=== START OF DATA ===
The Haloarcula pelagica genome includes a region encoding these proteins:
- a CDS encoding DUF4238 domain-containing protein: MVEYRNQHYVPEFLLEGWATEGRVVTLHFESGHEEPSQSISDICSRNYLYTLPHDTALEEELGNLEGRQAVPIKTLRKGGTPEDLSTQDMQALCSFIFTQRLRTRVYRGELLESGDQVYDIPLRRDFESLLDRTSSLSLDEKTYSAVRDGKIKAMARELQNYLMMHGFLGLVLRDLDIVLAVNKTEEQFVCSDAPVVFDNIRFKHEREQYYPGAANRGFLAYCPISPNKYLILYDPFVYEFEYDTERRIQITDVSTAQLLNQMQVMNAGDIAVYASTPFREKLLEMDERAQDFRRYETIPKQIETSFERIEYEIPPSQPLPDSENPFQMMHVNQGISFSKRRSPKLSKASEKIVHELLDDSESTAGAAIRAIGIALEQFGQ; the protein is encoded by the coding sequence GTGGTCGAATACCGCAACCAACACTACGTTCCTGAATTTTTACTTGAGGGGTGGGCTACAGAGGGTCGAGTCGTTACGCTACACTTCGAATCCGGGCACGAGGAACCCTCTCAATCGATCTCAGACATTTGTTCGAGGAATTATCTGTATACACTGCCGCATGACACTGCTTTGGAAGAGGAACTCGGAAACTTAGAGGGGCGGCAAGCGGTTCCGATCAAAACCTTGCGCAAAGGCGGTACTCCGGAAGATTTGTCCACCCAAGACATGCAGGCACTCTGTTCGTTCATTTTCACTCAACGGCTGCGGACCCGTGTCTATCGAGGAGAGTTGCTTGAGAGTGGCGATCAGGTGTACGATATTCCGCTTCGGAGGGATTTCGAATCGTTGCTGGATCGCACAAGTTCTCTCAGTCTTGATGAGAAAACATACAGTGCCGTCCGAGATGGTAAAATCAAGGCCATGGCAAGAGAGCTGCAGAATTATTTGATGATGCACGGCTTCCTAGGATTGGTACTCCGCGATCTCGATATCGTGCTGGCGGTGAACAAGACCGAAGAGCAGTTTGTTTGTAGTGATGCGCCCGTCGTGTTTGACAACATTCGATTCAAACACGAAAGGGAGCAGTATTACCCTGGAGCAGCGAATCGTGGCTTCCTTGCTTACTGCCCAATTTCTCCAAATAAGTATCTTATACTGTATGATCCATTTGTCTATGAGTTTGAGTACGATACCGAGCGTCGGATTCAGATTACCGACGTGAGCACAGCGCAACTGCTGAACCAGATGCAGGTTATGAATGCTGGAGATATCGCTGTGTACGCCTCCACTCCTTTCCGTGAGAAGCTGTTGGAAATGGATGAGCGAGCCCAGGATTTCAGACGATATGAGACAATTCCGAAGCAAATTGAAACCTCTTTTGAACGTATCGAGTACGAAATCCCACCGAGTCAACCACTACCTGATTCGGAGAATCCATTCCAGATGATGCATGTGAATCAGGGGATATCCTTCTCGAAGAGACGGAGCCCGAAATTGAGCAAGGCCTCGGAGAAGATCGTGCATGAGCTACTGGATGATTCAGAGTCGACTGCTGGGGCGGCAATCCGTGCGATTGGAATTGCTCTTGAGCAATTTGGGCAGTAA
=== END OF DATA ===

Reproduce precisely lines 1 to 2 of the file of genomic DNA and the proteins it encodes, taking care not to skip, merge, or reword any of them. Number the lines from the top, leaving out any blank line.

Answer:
The Haloarcula pelagica genome includes a region encoding these proteins:
- a CDS encoding DUF4238 domain-containing protein: MVEYRNQHYVPEFLLEGWATEGRVVTLHFESGHEEPSQSISDICSRNYLYTLPHDTALEEELGNLEGRQAVPIKTLRKGGTPEDLSTQDMQALCSFIFTQRLRTRVYRGELLESGDQVYDIPLRRDFESLLDRTSSLSLDEKTYSAVRDGKIKAMARELQNYLMMHGFLGLVLRDLDIVLAVNKTEEQFVCSDAPVVFDNIRFKHEREQYYPGAANRGFLAYCPISPNKYLILYDPFVYEFEYDTERRIQITDVSTAQLLNQMQVMNAGDIAVYASTPFREKLLEMDERAQDFRRYETIPKQIETSFERIEYEIPPSQPLPDSENPFQMMHVNQGISFSKRRSPKLSKASEKIVHELLDDSESTAGAAIRAIGIALEQFGQ; the protein is encoded by the coding sequence GTGGTCGAATACCGCAACCAACACTACGTTCCTGAATTTTTACTTGAGGGGTGGGCTACAGAGGGTCGAGTCGTTACGCTACACTTCGAATCCGGGCACGAGGAACCCTCTCAATCGATCTCAGACATTTGTTCGAGGAATTATCTGTATACACTGCCGCATGACACTGCTTTGGAAGAGGAACTCGGAAACTTAGAGGGGCGGCAAGCGGTTCCGATCAAAACCTTGCGCAAAGGCGGTACTCCGGAAGATTTGTCCACCCAAGACATGCAGGCACTCTGTTCGTTCATTTTCACTCAACGGCTGCGGACCCGTGTCTATCGAGGAGAGTTGCTTGAGAGTGGCGATCAGGTGTACGATATTCCGCTTCGGAGGGATTTCGAATCGTTGCTGGATCGCACAAGTTCTCTCAGTCTTGATGAGAAAACATACAGTGCCGTCCGAGATGGTAAAATCAAGGCCATGGCAAGAGAGCTGCAGAATTATTTGATGATGCACGGCTTCCTAGGATTGGTACTCCGCGATCTCGATATCGTGCTGGCGGTGAACAAGACCGAAGAGCAGTTTGTTTGTAGTGATGCGCCCGTCGTGTTTGACAACATTCGATTCAAACACGAAAGGGAGCAGTATTACCCTGGAGCAGCGAATCGTGGCTTCCTTGCTTACTGCCCAATTTCTCCAAATAAGTATCTTATACTGTATGATCCATTTGTCTATGAGTTTGAGTACGATACCGAGCGTCGGATTCAGATTACCGACGTGAGCACAGCGCAACTGCTGAACCAGATGCAGGTTATGAATGCTGGAGATATCGCTGTGTACGCCTCCACTCCTTTCCGTGAGAAGCTGTTGGAAATGGATGAGCGAGCCCAGGATTTCAGACGATATGAGACAATTCCGAAGCAAATTGAAACCTCTTTTGAACGTATCGAGTACGAAATCCCACCGAGTCAACCACTACCTGATTCGGAGAATCCATTCCAGATGATGCATGTGAATCAGGGGATATCCTTCTCGAAGAGACGGAGCCCGAAATTGAGCAAGGCCTCGGAGAAGATCGTGCATGAGCTACTGGATGATTCAGAGTCGACTGCTGGGGCGGCAATCCGTGCGATTGGAATTGCTCTTGAGCAATTTGGGCAGTAA